4. I have spent years not writing but doing writing-related/life-related work. Research. Money-making jobs. Meetings. Travel. Failed projects (tons of those). I have always come back to writing. The well will fill itself up eventually. I have also wasted a lot of time stressing about not writing. That’s pretty pointless when you look back.

Q2: pls to tell Dos and donts in agent query mail.

This is from Sukanya Venkatraghavan, @suku06 on Twitter. The spelling and punctuation are an indication of her sense of humour, given the question, and not the quality of her literary output. She’s an Indian fantasy writer (Dark Things) and I am among the many people who have read and enjoyed her work. If you go to her  Twitter page you will see a picture of Vidya Balan launching her book. This means she is very busy and important, because Vidya Balan is not available for book launch events to the general public. She is also clearly looking for an agent, so agents who are reading this please find her and save her the trouble of querying you. This will lead to fun and profit for all concerned.

Agent queries. I’m not an expert in this field because I haven’t done this a lot. I’ve done rounds of agent queries twice: one round was unsuccessful when I started out in 2002 because agents in the West didn’t see how they could sell Indian fantasy that wasn’t about India or Indian epics, and one round was successful, which was Turbulence around 7 years ago. The key difference was that in the second round I did my research, I found the right set of agents to approach for the book, and I wrote query letters after looking up how to structure query letters online. All the things I read then will probably be out of date by now given the fast-changing nature of internet trends, so if you are looking to do agent query letters you should do the same things I plan to if/when I start querying agents again.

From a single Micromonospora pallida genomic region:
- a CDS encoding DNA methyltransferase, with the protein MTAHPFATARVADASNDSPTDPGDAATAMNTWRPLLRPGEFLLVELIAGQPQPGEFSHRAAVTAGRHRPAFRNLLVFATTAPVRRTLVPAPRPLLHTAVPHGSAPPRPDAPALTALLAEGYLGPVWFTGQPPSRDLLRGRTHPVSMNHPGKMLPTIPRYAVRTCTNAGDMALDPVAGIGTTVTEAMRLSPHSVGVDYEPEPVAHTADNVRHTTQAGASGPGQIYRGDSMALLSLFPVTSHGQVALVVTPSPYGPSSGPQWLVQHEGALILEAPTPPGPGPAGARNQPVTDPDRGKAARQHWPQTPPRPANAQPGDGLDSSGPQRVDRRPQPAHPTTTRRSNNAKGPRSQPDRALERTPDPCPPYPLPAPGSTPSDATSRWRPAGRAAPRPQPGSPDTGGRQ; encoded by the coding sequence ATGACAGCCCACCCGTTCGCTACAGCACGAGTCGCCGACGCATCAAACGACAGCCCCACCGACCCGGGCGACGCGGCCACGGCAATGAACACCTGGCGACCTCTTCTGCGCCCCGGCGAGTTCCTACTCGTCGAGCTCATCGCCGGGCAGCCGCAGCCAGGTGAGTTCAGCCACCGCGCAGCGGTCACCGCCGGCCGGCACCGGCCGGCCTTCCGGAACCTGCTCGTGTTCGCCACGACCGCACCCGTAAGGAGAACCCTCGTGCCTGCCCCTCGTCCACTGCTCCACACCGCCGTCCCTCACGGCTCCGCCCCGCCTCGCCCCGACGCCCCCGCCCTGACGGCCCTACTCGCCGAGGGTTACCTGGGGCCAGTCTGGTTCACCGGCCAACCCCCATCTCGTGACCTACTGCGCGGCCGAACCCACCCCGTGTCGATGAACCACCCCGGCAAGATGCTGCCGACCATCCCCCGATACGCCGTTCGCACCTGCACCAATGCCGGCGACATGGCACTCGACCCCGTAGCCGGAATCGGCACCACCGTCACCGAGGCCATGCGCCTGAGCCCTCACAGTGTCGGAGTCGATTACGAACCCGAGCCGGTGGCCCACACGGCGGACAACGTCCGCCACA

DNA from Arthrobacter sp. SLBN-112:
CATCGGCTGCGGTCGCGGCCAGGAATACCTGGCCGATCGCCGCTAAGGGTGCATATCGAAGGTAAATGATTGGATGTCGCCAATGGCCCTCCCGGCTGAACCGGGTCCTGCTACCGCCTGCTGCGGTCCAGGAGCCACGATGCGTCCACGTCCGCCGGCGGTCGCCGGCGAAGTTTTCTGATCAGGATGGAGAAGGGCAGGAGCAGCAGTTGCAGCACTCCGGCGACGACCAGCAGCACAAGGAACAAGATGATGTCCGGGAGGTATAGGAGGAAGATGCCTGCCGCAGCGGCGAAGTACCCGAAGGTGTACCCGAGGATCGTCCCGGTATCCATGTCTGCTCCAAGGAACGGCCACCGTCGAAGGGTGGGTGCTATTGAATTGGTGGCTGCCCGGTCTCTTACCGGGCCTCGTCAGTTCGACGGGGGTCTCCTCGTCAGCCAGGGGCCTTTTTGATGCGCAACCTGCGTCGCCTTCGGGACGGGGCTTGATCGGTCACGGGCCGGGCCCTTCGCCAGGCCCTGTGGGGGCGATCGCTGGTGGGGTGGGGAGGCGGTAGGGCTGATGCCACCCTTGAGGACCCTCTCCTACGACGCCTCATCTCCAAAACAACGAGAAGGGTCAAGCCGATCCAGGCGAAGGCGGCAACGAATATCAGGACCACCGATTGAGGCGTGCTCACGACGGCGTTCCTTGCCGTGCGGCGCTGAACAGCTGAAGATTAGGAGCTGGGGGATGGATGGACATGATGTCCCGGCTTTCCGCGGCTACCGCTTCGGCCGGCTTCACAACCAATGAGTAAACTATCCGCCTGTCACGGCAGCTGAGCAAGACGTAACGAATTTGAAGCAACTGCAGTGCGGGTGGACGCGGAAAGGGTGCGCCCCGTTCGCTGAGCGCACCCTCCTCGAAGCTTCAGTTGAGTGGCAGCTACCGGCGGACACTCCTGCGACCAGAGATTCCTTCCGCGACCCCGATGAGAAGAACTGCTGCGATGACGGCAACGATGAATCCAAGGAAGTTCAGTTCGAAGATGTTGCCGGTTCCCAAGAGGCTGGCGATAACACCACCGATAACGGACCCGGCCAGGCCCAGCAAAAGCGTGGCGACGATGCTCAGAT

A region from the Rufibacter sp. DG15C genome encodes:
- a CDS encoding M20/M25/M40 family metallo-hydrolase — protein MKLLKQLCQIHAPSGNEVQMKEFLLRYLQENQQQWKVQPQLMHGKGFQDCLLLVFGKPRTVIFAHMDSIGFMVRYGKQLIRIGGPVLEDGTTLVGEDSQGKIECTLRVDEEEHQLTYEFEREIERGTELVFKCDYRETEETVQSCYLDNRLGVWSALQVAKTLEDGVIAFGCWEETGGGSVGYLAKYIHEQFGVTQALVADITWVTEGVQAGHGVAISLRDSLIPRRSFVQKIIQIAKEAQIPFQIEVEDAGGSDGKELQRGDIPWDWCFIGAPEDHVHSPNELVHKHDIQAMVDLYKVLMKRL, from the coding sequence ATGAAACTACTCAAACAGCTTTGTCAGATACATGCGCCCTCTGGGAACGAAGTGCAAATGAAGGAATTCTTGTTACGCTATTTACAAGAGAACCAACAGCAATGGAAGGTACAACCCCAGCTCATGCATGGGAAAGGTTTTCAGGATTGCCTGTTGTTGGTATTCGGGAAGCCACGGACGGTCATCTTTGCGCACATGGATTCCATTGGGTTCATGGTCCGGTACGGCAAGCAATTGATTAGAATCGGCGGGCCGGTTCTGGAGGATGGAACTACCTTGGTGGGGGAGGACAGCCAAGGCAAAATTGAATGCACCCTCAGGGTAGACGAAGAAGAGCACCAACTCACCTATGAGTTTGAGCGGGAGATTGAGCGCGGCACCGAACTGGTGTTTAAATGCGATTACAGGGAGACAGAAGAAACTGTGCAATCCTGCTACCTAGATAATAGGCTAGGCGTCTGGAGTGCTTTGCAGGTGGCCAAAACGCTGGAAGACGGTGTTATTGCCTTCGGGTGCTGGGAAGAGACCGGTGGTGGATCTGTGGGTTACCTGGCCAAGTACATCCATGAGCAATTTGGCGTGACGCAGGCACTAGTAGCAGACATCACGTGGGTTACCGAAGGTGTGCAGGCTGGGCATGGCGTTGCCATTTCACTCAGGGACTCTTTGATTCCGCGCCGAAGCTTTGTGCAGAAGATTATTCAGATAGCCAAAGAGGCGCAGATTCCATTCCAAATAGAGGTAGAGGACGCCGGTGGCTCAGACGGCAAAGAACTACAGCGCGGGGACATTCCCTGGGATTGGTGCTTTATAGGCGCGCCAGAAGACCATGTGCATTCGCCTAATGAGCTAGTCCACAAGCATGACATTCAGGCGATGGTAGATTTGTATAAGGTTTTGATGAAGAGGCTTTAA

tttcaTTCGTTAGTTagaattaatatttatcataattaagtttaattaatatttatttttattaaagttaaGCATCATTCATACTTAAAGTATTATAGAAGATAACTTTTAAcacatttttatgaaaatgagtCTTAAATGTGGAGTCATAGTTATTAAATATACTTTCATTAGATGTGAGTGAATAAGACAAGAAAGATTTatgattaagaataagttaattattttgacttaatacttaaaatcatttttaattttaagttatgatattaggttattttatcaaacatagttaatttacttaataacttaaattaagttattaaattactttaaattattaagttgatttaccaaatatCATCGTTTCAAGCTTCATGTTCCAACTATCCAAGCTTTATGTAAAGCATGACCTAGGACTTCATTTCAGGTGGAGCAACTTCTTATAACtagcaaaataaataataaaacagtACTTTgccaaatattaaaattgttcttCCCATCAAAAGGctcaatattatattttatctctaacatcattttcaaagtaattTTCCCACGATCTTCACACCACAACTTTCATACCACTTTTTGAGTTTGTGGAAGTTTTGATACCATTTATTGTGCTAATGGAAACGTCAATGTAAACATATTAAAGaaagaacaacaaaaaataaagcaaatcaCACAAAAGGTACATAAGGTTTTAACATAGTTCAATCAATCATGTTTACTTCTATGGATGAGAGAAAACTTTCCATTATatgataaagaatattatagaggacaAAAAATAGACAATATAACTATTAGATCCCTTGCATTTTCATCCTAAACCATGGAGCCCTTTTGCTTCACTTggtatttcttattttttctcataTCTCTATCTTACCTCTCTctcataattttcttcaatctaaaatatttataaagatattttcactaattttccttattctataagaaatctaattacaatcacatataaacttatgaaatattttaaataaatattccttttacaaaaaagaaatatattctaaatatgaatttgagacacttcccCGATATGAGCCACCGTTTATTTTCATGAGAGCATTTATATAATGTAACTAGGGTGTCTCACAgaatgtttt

1. Research. Find the right set of agents to query. There are many fantastic resources on the web to help you do this. A lot of it is common sense. Find good sources, make good lists. There’s a wealth of knowledge a few clicks away.
  2. Effort. Finding your first agent and making your first book deal are huge career steps. Give it the time, effort and patience it requires. In the world we live in now, writing the actual book is the easiest and most fun part of the job. The parts that don’t come naturally to you are the work. I’ve often heard actors say they act for free, and the astronomical prices they charge are for having to sit around all day. I have to keep reminding myself this because my own tendency is to finish writing one thing and start planning the next thing to write because that’s the part of the job I really love.
  3. Realism. As you climb higher up the pyramid, agents will find you because you’ve suddenly transformed into an earner. But as long as you need to send out query letters, remember to be realistic about your chances. I know a writer who sent out a query to JK Rowling’s agent and no one else and was very upset when it didn’t work out. The most important thing in any creative career is stamina. Make mistakes, learn, make new sets of mistakes. That’s the only way to do it. Also, please read every agency’s submission guidelines very carefully and follow them. You obviously think your work is magic, but if you don’t approach them on their terms they will think of it as spam at best.